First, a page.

The events in Scotland began with Charles introducing the English bible into Scotland, from there a religious protest developed and ultimately the National Covenant was set up. Charles wanted to base the Scottish Church on an English model (Hughes, 1998; p35) much to their disgust, and he declared the covenanters traitors, this united the movement early on. Importantly Charles knew that while the covenant existed he had no power in Scotland (Hughes, 1998; p37). The events led to the First Bishops War, which is the reason that Charles called the Short Parliament. He believed he had the support of the English Parliament.
Unionists were opposed to self-governement for Ireland for economic, religious and political reasons. Ulster, particularly Belfast, had prospered industrially and Belfast’s main industries, shipbuilding and linen, were dependent on the British market. Unionists believed that a Dublin government would take away from their concerns by focusing on agriculture – and lead to the detriment of Ulster’s prosperity. Protestant – Unionists also believed that an Irish Parliament would be Catholic and would dominate their religion and feared their religious freedom would be in danger. Rivalry between Catholics and Protestants was tradition in Ulster so the unionists were set in their ways!
This boycott was an indication of the difficulties that the British government would have in getting any agreement acceptable to both the Catholic and Protestant communities. The Sunningdale Agreement was an attempt to bring about power-sharing in the North by bringing together the different political parties at the time. While the moderate Nationalist
The bible was also the only thing that mattered. In the “Nativist Reaction to Irish Immigration”, they give a list of most things that the Roman Catholics hated. One thing on that list was that the Roman Catholics hated the bible. (Teaching Modules) Of course that would stir up some trouble with the Americans. If something wasn’t the “American way” they would certainly let you know.
The Irish uprising of 1916 was the main reason that released Ireland from the British rule since the found rebellion as the only way to fight against home rule. The declaration exposed the aspirations and goals of the rebels. Its chief objective was to proclaim and state the independence of Ireland. It also declared that there was a new form of government. This new document was radical and controversial at the time.
The Lutheran Princes felt it necessary to create the Protestant Union and in retaliation the Catholics formed to Catholic League. They agreed that neither of them should make a religious or territorial move. Protestant Churches were closed my Ferdinand of Styria, which caused the first outbreak of violence in 1617. Europe began to struggle through inflation. This was because the war had been fought on German soil, causing them to lose money in agriculture; also the trade routes had shifted.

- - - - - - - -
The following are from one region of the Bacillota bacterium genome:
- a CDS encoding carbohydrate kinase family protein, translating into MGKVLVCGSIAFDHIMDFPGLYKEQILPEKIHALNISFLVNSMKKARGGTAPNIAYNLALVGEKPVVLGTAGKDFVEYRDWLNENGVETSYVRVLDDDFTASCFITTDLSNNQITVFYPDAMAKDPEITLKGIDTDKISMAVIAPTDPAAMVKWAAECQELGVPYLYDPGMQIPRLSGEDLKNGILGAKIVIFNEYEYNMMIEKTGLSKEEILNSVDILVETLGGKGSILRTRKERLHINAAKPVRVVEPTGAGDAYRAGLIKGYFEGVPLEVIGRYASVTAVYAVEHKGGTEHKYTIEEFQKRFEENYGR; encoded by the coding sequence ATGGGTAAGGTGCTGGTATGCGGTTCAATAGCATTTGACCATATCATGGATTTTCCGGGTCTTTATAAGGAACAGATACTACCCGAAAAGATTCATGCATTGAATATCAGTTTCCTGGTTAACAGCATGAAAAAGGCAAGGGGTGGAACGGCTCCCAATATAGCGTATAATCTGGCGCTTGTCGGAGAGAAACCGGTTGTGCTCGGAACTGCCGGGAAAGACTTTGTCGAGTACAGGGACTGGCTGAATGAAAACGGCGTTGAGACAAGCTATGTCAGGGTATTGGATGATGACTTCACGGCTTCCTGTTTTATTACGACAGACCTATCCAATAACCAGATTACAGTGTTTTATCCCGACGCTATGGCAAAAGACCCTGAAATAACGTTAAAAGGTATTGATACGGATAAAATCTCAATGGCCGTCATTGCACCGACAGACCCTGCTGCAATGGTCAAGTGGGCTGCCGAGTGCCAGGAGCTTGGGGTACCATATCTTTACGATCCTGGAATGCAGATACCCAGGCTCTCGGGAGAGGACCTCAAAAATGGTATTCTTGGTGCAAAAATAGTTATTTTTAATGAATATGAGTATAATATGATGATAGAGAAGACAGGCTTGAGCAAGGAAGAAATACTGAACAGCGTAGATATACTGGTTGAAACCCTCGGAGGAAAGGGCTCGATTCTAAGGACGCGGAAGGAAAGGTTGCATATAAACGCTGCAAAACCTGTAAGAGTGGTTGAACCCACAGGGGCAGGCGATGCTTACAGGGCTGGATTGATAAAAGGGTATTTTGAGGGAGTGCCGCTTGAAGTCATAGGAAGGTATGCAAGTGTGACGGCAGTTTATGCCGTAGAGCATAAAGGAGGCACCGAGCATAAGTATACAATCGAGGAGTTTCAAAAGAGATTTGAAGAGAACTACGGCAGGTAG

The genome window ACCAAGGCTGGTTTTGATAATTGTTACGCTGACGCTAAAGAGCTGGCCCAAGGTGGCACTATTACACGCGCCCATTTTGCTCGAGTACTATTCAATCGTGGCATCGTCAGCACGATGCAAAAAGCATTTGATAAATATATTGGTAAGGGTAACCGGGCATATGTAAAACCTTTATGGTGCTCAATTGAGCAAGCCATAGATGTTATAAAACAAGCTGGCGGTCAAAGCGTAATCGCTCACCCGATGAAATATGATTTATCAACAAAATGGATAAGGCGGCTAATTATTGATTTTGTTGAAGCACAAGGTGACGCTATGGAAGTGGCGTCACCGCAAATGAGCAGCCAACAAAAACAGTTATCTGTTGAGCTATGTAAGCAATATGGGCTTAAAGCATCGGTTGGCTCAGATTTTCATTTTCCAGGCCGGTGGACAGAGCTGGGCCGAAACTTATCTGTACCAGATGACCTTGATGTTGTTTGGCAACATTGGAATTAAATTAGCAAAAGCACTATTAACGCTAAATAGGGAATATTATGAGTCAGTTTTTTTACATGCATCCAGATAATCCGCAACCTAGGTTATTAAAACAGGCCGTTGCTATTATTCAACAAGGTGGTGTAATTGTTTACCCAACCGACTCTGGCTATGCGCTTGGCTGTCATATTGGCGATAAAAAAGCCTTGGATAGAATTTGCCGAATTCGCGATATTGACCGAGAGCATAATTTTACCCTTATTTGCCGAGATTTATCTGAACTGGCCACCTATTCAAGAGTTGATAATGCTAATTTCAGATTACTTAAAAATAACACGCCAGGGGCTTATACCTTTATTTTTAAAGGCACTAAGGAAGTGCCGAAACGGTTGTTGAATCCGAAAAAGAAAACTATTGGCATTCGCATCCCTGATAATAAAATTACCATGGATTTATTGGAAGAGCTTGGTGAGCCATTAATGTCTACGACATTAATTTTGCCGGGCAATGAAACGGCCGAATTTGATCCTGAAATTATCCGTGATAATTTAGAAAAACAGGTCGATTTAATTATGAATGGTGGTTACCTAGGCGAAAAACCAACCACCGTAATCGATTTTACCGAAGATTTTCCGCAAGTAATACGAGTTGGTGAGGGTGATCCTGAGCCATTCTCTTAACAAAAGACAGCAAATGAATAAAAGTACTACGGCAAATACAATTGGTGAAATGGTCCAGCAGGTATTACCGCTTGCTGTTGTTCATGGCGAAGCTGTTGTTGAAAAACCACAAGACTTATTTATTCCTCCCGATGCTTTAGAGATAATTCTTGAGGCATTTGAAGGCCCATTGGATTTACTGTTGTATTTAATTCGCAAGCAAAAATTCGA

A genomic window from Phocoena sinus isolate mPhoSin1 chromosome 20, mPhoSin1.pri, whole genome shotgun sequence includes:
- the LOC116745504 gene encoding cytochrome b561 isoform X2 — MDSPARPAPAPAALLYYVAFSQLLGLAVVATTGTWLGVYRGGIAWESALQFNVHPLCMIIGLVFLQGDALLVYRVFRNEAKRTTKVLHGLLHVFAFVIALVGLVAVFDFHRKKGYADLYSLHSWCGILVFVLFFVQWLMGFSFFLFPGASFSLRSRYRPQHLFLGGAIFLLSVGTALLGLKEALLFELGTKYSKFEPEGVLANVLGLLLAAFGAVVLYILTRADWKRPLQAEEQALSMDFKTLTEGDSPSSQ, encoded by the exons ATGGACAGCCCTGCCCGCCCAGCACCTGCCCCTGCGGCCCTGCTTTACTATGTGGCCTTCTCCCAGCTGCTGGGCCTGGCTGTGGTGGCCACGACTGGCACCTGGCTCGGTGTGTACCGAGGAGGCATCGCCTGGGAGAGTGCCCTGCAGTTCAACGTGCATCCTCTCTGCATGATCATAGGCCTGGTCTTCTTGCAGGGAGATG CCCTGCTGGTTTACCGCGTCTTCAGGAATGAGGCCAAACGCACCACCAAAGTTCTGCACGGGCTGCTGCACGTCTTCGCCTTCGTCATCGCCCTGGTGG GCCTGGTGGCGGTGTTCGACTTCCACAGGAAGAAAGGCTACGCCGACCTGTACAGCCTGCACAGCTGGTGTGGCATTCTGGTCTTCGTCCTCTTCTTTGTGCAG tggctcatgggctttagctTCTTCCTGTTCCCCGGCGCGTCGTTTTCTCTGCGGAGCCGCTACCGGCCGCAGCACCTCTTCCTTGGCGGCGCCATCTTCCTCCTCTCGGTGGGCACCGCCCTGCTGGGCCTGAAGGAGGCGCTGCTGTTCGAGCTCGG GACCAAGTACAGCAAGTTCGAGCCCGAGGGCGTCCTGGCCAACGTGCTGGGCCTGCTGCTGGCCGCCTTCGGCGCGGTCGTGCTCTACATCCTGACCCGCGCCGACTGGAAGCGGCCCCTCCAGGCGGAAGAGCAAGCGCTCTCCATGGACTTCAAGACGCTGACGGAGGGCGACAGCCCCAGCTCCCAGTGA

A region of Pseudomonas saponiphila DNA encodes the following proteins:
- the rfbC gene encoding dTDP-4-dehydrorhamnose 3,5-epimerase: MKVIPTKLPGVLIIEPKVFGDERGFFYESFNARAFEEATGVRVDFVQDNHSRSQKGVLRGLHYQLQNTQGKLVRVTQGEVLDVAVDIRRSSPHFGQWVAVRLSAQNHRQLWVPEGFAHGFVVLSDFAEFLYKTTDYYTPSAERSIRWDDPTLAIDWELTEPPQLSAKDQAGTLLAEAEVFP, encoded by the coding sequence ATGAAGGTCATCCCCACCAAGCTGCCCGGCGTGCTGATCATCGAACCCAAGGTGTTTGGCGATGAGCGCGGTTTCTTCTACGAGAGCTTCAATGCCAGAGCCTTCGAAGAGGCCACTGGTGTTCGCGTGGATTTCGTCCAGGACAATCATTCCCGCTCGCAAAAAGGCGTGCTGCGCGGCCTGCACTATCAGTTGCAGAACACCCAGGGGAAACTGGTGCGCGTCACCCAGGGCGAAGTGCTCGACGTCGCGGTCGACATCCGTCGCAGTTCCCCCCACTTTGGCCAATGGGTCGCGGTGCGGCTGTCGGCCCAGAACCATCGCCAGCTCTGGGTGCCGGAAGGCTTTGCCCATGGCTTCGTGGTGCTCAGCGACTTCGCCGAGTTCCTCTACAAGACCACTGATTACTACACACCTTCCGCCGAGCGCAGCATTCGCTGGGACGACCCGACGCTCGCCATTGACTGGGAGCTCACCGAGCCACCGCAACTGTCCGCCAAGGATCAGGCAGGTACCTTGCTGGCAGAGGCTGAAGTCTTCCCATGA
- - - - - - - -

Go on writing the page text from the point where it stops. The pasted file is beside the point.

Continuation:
In demanding so much, the supporters of the charter probably ensured its downfall, for the number of demands probably diluted support for any one single demand. The charter called for: The vote for all adult males, payments for members of parliament, equal electoral districts, the secret ballot, no property qualifications for MPs and annual general elections. Chartists wanted a say in how Britain was governed, they believed the fundamental cause of their distress was ‘misgovernment’. The government was in the hands of an un-elected, un-representative land owning elite. Radicals and Chartists alike believed landowners used powers to advance their own interests.
One of this war's causes was the nearly tacit public opinion, as well as the Parliament's, that they should support the Protestants due to Elizabeth (James's daughter) and Frederick - both involved in the war. The people and monarchy started to disagree, resulting into a loss of balance in the whole land. Catholics also earned themselves a bad image due to the gunpowder plot, once again creating a scarce relationship between them and the Protestants. However, it's common logic that the situation would be conflictual, as two forms of Christianity were impossible to coexist. As it was nearly impossible for James to neglect the conflicts, he attempted to marry his son Henry to a Spanish princess (dynastic marriage), the scope being to bring Protestants and Catholics at peace.
A Modest Proposal by Jonathon Swift is a satirical essay written in 1729. It was written in protest of the English treatment of the Catholic people of Ireland. Swift explains and attacks the cruel and unjust oppression of Ireland by the much more powerful, England. The Catholic people had many restrictions put on them. A few of these restrictions are as follows: the Catholics were not allowed to vote, they couldn’t marry a Protestant, they couldn’t attend Trinity College, they weren’t able to obtain orphans, they couldn’t be in the military or even own firearms and they weren’t able to buy land unless they had less than a thirty year lease.
Bismarck began to fight back, he banned the most active order of Catholic priests and introduced a law that the government had a right to inspect all schools, including Catholic ones. The government would also control the training of priests and appoint them to churches and no one could be married without a civil ceremony in a government office. The Catholics saw this all as an attack on their beliefs, the country was left in struggle resulting in the ‘Kulterkampf’ movement. The loyalty of the Catholics had been weakened and the Prussian conservatives did not want the government to control local problems. This made Bismarck largely unpopular and cause disunity in Germany.